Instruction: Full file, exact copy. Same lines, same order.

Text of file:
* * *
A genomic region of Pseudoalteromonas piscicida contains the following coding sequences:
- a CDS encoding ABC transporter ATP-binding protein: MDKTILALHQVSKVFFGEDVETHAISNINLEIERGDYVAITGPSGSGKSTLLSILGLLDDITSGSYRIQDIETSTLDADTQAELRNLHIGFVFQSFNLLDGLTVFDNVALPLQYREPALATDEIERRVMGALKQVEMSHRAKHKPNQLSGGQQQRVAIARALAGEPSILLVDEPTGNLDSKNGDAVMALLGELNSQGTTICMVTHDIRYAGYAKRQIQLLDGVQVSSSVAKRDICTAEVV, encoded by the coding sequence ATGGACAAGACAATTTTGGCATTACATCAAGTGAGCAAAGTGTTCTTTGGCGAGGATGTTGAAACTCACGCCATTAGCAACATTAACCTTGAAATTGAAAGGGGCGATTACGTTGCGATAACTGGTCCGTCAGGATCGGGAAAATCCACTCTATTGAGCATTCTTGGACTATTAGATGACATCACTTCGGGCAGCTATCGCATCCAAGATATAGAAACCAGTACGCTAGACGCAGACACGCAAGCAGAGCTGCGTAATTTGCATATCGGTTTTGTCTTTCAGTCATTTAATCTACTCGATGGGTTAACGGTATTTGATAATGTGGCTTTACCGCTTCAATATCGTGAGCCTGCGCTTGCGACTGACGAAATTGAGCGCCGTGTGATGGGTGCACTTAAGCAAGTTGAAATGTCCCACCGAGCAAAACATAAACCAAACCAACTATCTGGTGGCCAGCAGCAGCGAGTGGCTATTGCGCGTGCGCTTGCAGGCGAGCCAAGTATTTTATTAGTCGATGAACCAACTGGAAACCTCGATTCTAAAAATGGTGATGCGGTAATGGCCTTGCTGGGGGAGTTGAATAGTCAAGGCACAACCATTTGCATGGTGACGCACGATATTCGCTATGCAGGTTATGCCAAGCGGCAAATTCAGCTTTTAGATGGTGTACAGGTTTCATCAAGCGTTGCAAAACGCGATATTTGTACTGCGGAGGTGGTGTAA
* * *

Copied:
A genomic region of Pseudoalteromonas piscicida contains the following coding sequences:
- a CDS encoding ABC transporter ATP-binding protein: MDKTILALHQVSKVFFGEDVETHAISNINLEIERGDYVAITGPSGSGKSTLLSILGLLDDITSGSYRIQDIETSTLDADTQAELRNLHIGFVFQSFNLLDGLTVFDNVALPLQYREPALATDEIERRVMGALKQVEMSHRAKHKPNQLSGGQQQRVAIARALAGEPSILLVDEPTGNLDSKNGDAVMALLGELNSQGTTICMVTHDIRYAGYAKRQIQLLDGVQVSSSVAKRDICTAEVV, encoded by the coding sequence ATGGACAAGACAATTTTGGCATTACATCAAGTGAGCAAAGTGTTCTTTGGCGAGGATGTTGAAACTCACGCCATTAGCAACATTAACCTTGAAATTGAAAGGGGCGATTACGTTGCGATAACTGGTCCGTCAGGATCGGGAAAATCCACTCTATTGAGCATTCTTGGACTATTAGATGACATCACTTCGGGCAGCTATCGCATCCAAGATATAGAAACCAGTACGCTAGACGCAGACACGCAAGCAGAGCTGCGTAATTTGCATATCGGTTTTGTCTTTCAGTCATTTAATCTACTCGATGGGTTAACGGTATTTGATAATGTGGCTTTACCGCTTCAATATCGTGAGCCTGCGCTTGCGACTGACGAAATTGAGCGCCGTGTGATGGGTGCACTTAAGCAAGTTGAAATGTCCCACCGAGCAAAACATAAACCAAACCAACTATCTGGTGGCCAGCAGCAGCGAGTGGCTATTGCGCGTGCGCTTGCAGGCGAGCCAAGTATTTTATTAGTCGATGAACCAACTGGAAACCTCGATTCTAAAAATGGTGATGCGGTAATGGCCTTGCTGGGGGAGTTGAATAGTCAAGGCACAACCATTTGCATGGTGACGCACGATATTCGCTATGCAGGTTATGCCAAGCGGCAAATTCAGCTTTTAGATGGTGTACAGGTTTCATCAAGCGTTGCAAAACGCGATATTTGTACTGCGGAGGTGGTGTAA